As for runner beans, different landraces are also cultivated in Spain, Portugal, and Italy (Santalla et al., 2004; Spataro et al., 2011; Rodriguez et al., 2013; Schwember et al., 2017), and in the North of Greece where two groups can be distinguished depending on seed dimensions (“giants” with 100 seed weight range from 120 to 180 g and “elephants” with 100 seed weight outreaches the 180 g).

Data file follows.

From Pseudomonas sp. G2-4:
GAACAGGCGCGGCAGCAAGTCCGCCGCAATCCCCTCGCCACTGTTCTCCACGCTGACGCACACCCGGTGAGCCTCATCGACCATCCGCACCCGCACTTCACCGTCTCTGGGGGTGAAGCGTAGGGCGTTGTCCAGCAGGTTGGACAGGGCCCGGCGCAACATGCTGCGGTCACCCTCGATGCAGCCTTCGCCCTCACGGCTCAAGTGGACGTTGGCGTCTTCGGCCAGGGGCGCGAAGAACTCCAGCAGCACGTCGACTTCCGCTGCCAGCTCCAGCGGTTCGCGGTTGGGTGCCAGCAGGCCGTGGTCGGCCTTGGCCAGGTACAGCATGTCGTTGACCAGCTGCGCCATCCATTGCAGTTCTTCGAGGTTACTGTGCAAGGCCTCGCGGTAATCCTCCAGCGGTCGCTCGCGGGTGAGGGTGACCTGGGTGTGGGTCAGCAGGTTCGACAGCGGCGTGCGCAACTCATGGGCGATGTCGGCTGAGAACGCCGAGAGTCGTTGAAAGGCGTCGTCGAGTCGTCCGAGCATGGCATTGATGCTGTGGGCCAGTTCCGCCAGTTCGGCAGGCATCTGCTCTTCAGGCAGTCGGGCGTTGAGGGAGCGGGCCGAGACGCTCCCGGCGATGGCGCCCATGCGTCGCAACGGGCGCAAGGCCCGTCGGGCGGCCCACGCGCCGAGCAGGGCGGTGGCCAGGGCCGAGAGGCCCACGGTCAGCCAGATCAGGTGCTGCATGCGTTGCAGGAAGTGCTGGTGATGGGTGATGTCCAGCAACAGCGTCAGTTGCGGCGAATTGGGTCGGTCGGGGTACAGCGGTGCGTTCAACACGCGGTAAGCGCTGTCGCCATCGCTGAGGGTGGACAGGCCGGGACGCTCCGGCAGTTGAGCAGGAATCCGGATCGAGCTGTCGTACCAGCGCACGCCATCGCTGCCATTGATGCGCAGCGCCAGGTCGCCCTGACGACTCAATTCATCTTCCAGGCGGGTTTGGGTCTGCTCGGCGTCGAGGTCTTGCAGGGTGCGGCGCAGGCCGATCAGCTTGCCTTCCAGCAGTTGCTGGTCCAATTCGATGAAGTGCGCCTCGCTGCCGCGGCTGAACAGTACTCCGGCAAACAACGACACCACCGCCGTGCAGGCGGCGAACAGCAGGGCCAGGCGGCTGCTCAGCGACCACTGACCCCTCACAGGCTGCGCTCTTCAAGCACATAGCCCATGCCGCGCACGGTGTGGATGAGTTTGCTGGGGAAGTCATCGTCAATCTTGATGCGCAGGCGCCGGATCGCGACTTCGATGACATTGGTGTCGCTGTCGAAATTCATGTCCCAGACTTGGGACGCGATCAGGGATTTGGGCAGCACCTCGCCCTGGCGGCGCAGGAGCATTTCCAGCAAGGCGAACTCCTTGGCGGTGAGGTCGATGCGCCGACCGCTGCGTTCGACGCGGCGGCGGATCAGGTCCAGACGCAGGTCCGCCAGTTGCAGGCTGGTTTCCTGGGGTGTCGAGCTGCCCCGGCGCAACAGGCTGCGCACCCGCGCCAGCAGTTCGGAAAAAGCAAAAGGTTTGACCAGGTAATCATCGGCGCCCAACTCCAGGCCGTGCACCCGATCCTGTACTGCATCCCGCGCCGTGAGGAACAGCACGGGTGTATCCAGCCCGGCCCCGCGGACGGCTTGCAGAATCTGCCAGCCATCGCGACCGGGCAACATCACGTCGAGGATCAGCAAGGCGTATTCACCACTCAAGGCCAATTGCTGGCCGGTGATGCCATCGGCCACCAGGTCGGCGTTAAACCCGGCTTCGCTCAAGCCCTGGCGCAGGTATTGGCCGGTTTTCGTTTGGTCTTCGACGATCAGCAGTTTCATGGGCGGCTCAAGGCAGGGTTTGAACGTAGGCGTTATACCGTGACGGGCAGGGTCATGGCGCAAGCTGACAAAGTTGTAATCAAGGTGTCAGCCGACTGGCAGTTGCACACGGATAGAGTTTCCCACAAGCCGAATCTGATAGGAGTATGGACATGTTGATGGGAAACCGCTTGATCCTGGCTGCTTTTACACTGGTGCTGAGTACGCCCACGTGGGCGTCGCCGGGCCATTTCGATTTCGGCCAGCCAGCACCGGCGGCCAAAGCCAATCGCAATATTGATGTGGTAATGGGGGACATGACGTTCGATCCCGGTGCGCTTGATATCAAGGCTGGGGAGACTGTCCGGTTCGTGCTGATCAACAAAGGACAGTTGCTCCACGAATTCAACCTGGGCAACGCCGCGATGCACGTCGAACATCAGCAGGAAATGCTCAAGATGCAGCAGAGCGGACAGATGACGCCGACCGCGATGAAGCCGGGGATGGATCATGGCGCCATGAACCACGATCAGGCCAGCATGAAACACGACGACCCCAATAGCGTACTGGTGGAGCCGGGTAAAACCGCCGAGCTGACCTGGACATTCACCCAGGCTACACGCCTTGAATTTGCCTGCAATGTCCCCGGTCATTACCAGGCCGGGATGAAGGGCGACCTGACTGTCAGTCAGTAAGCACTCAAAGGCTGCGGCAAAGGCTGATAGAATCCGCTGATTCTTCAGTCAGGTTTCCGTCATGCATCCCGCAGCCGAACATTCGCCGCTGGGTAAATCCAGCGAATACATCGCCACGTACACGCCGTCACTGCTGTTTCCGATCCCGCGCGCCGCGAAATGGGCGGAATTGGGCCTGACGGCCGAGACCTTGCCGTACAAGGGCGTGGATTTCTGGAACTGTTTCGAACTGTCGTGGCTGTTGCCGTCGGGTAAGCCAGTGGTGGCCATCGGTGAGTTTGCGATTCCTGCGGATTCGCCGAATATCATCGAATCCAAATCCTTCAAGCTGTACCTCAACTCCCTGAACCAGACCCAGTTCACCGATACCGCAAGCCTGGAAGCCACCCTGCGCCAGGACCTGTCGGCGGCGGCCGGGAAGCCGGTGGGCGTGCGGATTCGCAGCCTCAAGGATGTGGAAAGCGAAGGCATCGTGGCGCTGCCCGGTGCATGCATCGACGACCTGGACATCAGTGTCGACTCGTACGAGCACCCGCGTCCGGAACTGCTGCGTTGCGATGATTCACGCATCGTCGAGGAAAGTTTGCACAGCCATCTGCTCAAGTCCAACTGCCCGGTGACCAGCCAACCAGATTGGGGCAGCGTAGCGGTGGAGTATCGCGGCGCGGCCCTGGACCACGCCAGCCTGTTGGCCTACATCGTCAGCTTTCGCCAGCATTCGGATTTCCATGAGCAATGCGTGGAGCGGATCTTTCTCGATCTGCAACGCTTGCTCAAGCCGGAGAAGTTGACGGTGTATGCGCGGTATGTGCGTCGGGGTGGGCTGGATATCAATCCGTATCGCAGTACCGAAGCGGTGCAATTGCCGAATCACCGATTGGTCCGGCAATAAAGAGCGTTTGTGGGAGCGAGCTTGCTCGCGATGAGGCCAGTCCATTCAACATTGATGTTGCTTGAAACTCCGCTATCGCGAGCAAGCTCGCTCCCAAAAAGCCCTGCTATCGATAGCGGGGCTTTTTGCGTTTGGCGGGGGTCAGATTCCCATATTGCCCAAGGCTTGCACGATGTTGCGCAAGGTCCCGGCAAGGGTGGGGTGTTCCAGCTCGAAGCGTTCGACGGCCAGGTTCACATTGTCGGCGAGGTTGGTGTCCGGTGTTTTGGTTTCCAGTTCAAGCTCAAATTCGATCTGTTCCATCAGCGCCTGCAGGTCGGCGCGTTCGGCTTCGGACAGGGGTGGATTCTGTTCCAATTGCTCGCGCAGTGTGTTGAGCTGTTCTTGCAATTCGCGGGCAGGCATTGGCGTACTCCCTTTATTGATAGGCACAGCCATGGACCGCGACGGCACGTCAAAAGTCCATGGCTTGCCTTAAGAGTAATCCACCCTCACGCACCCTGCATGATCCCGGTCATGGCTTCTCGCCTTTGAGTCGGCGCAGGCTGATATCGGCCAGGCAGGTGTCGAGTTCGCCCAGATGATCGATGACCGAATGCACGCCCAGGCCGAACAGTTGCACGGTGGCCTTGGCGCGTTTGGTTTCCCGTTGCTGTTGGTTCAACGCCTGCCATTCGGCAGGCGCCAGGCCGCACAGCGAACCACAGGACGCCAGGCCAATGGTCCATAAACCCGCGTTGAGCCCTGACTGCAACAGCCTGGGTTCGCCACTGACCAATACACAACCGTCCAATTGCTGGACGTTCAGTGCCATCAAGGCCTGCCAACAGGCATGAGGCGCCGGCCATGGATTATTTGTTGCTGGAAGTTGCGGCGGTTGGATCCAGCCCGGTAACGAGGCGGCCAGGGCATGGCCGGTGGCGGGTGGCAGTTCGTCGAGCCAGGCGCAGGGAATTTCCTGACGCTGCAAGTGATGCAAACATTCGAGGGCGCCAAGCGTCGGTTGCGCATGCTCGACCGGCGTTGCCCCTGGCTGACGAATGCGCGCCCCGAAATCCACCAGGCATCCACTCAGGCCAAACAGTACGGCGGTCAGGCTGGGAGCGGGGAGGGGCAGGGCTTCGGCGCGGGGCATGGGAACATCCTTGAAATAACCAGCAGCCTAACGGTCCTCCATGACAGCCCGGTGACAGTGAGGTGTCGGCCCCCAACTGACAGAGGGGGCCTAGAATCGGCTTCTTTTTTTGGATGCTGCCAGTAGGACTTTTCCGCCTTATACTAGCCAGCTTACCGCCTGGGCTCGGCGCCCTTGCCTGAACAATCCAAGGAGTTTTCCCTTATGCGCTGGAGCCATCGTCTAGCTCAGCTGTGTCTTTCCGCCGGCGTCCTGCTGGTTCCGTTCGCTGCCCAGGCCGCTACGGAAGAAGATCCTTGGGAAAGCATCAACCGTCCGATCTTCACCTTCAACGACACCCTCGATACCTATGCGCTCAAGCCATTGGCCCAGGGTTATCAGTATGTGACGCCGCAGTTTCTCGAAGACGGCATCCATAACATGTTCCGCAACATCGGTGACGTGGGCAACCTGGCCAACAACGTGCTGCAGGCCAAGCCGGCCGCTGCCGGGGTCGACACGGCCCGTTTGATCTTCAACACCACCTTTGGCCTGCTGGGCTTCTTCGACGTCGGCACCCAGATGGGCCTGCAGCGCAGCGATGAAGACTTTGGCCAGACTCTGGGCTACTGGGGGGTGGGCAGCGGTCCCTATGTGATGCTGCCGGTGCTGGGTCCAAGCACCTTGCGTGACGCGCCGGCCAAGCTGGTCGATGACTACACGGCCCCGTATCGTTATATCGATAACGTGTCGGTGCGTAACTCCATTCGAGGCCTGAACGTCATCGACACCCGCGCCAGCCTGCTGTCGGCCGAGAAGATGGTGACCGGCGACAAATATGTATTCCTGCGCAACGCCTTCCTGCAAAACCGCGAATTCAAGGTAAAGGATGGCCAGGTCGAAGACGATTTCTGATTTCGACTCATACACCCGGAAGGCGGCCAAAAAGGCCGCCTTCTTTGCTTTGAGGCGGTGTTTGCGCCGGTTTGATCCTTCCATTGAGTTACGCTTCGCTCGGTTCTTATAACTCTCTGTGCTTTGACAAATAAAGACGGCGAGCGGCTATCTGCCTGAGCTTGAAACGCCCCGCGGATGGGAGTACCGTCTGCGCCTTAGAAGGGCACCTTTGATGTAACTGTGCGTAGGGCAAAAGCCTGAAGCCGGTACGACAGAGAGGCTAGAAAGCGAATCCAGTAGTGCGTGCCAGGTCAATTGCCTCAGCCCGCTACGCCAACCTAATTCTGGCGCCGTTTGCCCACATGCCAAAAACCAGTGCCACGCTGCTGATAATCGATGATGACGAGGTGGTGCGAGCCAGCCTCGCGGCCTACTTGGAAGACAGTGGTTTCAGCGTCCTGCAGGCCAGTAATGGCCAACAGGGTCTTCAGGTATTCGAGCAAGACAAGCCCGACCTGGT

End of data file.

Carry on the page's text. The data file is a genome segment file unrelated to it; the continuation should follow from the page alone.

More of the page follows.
Cowpea is currently a crop of minor importance for Europe; however, considering its greater drought resistance in comparison with common bean and a scenario of climate change and unpredictability, it is likely to have an increased importance in future years. For instance, Portugal has presently one cowpea cultivar (“Fradel”) registered at the National Catalog for commercial use (CNV, 2017) although many varieties are available commercially. Cowpea cultivation is mostly based on landraces and scientific studies have been carried out to assess breeding potentialities of local germplasm (Negri et al., 2000, 2001; Lazaridi et al., 2016, 2017; Carvalho et al., 2017a,b; Karapanos et al., 2017; Martos-Fuentes et al., 2017). The characterization of fresh pod traits in thirty-one cowpea landraces from Portugal, Spain and Greece revealed promising variation for production (Lazaridi et al., 2017).